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This diary is both a reflection of a spiritual change I went through forty years ago, and a tribute to a young man I knew at the time, one whose life was cut short by a drunk driver.  In early June of 1974 I returned home from a study abroad year in Bolivia.  it was sponsored by Rotary, and I was a senior in high school.

As background, I grew up in the Upper Peninsula of Michigan.  My family was Roman Catholic, but it was a very rote Roman Catholicism.  Church on Sundays, always the early service as that was the quickest and fastest, and some Catechism when we were younger.  Even as an adolescent, I yearned for more.  

As a junior in high school, I began dating a young man, a senior at the time, whose family lived in the town next door.  His father ran the local Youth for Christ program.  Much to the consternation of my mother, I began attending their services and programs.  It wasn't long before I accepted Jesus Christ "as my Lord and Savior".  Perhaps I had a true spiritual conversion (I doubt it now). Perhaps, as an outsider, I found a group that accepted me.  It's also possible I found the only spiritual avenue available to me in the rural area I grew up in.

Either way, my boyfriend and I grew closer over the next few months.  However, I was also anxious to leave home and see the world, and was accepted as a foreign exchange student for my senior year in high school.  I was to be sent to Bolivia, to spend a year in the town of a girl the local Rotary group in my town had hosted - Oruro.  Having graduated high school, my boyfriend chose to continue his Christian education at Liberty University in Virginia (yes, that one).  We said our good-byes, and agreed to stay in touch via letters and cassette tapes.

For a while, that worked. What I wasn't prepared for, however, was the culture shock of the environment I was placed in.  I don't mean the different culture - ie, language, traditions, etc.  I mean that I never had witnessed a society where the have-nots had so little, and the haves had so much.  Where the discrimination was open and verbal.  Where the opportunities for the poor were so limited.  Where there was such clear hatred of one class (the ruling, Spanish-descended (so they thought)) towards the native peoples.  Where 2-year children were forced to live begging in the streets, their feet cracked, their spirits still high.  

Seeing such treatment of one group of humans towards another threw me into a spiritual crisis.  How could God be so loving and merciful and allow this to happen?  How could one group of people so clearly hate another, in what was considered a Christian/Catholic country?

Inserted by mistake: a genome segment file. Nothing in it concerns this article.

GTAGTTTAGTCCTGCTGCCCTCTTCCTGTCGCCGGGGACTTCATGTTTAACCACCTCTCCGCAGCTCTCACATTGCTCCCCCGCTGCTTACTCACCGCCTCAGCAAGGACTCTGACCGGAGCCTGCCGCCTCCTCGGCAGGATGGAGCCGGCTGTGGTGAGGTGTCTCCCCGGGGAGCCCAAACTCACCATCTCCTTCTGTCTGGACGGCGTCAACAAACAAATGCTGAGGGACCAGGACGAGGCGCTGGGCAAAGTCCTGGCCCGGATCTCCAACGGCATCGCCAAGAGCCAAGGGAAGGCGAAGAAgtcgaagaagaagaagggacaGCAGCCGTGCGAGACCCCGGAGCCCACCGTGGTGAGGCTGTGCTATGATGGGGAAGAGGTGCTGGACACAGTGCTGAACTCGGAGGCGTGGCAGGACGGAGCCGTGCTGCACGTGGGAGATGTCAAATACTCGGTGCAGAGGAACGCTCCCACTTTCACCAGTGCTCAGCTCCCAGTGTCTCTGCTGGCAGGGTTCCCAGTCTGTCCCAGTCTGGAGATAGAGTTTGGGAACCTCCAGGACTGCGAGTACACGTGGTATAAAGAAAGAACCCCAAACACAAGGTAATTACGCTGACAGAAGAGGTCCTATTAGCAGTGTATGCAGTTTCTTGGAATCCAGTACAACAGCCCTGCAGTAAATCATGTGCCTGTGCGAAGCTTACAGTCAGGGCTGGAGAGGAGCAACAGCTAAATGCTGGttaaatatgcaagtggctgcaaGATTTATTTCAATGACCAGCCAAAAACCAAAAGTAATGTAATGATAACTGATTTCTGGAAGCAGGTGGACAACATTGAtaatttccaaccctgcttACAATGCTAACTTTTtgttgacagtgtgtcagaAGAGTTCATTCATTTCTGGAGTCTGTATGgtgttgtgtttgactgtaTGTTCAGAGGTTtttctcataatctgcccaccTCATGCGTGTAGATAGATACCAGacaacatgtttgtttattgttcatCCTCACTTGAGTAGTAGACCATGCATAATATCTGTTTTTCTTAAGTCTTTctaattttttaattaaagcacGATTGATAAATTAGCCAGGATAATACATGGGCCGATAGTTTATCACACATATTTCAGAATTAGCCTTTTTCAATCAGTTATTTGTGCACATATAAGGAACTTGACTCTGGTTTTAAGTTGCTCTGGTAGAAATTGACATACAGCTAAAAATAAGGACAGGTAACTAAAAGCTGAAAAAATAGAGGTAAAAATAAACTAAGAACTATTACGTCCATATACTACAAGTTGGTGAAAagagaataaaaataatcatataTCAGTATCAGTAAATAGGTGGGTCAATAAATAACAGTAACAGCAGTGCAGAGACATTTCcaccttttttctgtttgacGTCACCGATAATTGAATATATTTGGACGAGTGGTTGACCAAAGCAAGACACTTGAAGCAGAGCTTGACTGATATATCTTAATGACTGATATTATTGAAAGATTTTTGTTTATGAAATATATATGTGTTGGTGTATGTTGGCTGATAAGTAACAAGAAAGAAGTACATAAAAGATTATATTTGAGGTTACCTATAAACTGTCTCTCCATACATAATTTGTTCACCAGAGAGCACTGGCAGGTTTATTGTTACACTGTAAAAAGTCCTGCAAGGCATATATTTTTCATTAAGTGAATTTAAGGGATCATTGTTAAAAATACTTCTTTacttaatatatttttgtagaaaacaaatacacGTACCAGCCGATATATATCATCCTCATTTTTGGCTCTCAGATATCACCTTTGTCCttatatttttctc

So, over the course of that year, I not only grew apart from my "Christian" spiritual conversion, I also grew apart from my boyfriend.  I just couldn't and didn't have the words to communicate the struggle I was going through.  So, I kept up pretenses, figuring it would be best if we spoke in person upon my return about where I was at.

I was scheduled to leave early June.  His last set of finals was also early June.  Unbeknownst to me, however, he finished his finals as early as he could, and drove straight through from Virginia in order to meet me when I returned.  He was two hours away from our neck of the woods, at two in the morning, when a drunk driver crossed the median, and ended his life immediately.  

I arrived within 48 hours of the accident.  I landed in an airport two hours from my town; my mother told me the news on our way home.  I was, and still am, devastated by his loss.  He didn't deserve to die (and this was before harsh sentences for DUIs - his killer was only sentenced to two years).  I also subconsciously blamed myself.  What if I had been honest about the changes in my feelings?  Would he have still been on that road at 2 in the morning?  It's taken me a long time to not feel guilt about that.  

My friend was  a caring, sweet young man.  and, to be honest, whenever I hear the name Liberty University, I don't think of bombastic Jerry Falwell.  I think of my friend whose life was cut short.  

I continued my spiritual search into adulthood, and eventually found a spiritual home in the Unitarian Universalist world.  I believe it's not what we believe, or say that matters.  It's how we live our life, and whether that life is lived with love, that matters.  

Thank you for letting me share my story with you.  

Originally posted to acpa on Sun Jun 08, 2014 at 10:03 AM PDT.

Also republished by Progressive Atheists.

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